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Prosumers – social innovation

By Dave Elliott

One of the big innovations in 2014 has been the rise of prosumers, consumers who generate their own power, fleshing out the vision Hermann Scheer outlined in his 2005 Solar Manisfesto:   ‘Since everybody can actively take part, even on an individual basis, a solar strategy is ‘open’ in terms of public involvement… It will become possible to undermine the traditional energy system with highly efficient small-technology systems, and to launch a rebellion with thousands of individual steps that will evolve into a revolution of millions of individual steps.’

In a new report on prosumers, the International Energy Agency quotes Scheer as above and says that the rise of the solar PV prosumers ‘has the potential to transform the centralized electric utility model that has served the world for over 100 years into a more decentralized and interactive system’. In some countries it notes  ‘it is now more cost-effective for households to produce their own power from PV than to purchase electricity from the grid’. That, coupled with support from Feed In Tariffs, has lead to massive take-up, in Germany and Spain especially.  PV has also been taken up by commercial developers on an even larger scale, in big projects, but the IEA report notes that around 20% of PV capacity installed in Europe and the US in 2013 was residential systems, and over 20% of homes in the states in South Australia and Queensland have PV. Overall, it is estimated that between 25%-35% of global PV capacity of around 130GW is installed at the residential level, with Germany leading having about 10GW of residential PV systems.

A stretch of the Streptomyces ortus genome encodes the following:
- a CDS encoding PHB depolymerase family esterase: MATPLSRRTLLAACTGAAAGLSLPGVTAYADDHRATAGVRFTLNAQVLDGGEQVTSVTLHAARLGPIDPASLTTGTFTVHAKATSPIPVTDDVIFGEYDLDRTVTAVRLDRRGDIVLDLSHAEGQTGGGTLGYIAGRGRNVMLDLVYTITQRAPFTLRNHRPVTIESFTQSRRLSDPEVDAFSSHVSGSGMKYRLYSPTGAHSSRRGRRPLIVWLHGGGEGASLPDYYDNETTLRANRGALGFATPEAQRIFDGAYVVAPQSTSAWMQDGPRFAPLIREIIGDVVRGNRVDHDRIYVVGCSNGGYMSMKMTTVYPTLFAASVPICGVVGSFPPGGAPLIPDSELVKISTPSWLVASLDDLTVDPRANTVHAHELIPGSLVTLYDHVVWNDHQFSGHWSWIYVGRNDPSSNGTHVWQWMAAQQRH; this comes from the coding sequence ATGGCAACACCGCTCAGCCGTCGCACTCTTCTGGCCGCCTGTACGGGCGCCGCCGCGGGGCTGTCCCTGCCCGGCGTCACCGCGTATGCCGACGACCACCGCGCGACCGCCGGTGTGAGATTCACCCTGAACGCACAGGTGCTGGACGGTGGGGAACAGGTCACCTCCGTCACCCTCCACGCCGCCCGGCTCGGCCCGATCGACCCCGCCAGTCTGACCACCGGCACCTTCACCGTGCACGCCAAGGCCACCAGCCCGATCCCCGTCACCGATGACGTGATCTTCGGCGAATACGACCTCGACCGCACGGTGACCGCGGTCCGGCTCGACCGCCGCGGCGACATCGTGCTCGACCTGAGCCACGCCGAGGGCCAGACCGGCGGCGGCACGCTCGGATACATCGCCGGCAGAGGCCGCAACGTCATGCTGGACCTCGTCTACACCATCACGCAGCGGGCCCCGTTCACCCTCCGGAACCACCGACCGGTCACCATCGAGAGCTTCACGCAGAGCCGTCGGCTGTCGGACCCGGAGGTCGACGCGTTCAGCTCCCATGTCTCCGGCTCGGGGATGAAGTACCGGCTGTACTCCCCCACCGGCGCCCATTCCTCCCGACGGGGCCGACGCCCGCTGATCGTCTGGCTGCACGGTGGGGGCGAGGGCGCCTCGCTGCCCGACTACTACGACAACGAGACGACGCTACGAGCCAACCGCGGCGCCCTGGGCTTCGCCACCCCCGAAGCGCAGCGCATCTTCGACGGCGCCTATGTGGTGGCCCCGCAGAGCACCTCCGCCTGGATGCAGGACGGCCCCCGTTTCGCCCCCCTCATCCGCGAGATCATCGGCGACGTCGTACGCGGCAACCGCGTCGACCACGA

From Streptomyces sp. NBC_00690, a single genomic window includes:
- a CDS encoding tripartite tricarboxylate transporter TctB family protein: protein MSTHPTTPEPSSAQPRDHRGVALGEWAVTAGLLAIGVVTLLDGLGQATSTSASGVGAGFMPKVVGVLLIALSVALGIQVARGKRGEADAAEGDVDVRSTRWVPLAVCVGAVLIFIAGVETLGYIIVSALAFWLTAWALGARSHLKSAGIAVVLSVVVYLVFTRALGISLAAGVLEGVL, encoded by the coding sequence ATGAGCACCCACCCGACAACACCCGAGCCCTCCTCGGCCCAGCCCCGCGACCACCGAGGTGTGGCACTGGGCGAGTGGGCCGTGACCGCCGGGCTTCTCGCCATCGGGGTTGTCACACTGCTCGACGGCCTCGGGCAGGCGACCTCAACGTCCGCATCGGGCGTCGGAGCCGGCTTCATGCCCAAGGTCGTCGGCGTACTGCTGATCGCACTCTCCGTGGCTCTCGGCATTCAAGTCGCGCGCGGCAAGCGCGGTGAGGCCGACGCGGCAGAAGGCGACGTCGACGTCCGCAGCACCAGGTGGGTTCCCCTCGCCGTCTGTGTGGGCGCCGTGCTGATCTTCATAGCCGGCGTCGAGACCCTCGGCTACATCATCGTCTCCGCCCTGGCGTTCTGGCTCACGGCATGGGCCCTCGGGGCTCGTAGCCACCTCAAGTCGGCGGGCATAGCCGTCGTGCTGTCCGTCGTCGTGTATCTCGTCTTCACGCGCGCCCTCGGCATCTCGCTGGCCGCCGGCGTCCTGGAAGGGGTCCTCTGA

However, the IEA-RETD report says, a full prosumer revolution, in which decentralized adoption of PV occurs on its own, in the absence of supportive policies or regulatory conditions, ‘has not yet arrived. Self-consumption of solar PV is a growing trend globally, but its expansion remains within policy makers’ ability to control… and develop.’  So we have not yet got to the position where consumers have taken control unaided! Some may baulk at the idea of  ‘controlling’ this grass roots phenomenon, but, to be fair, there is a need for some regulation to avoid chaos (e.g. to ensure grid balancing) and the policy and regulatory system can perhaps help to extend and support the transition to local power.

To that end, although it is not as such a ‘grass roots’ oriented report, the ‘RE Prosumer’ review does provide a helpful analysis and a comprehensive overview of the prosumer  phenomenon, looking at the influence of economic, behavioural and technological drivers, as well as national conditions for prosumer growth. It says it aims to provide policy makers with ‘detailed analysis on the potential benefits as well as costs and risks in order to articulate the justification for prosumer-related policies,’  and it discusses the different forms that PV prosumer policy strategies can take based on the evaluation of drivers and national goals.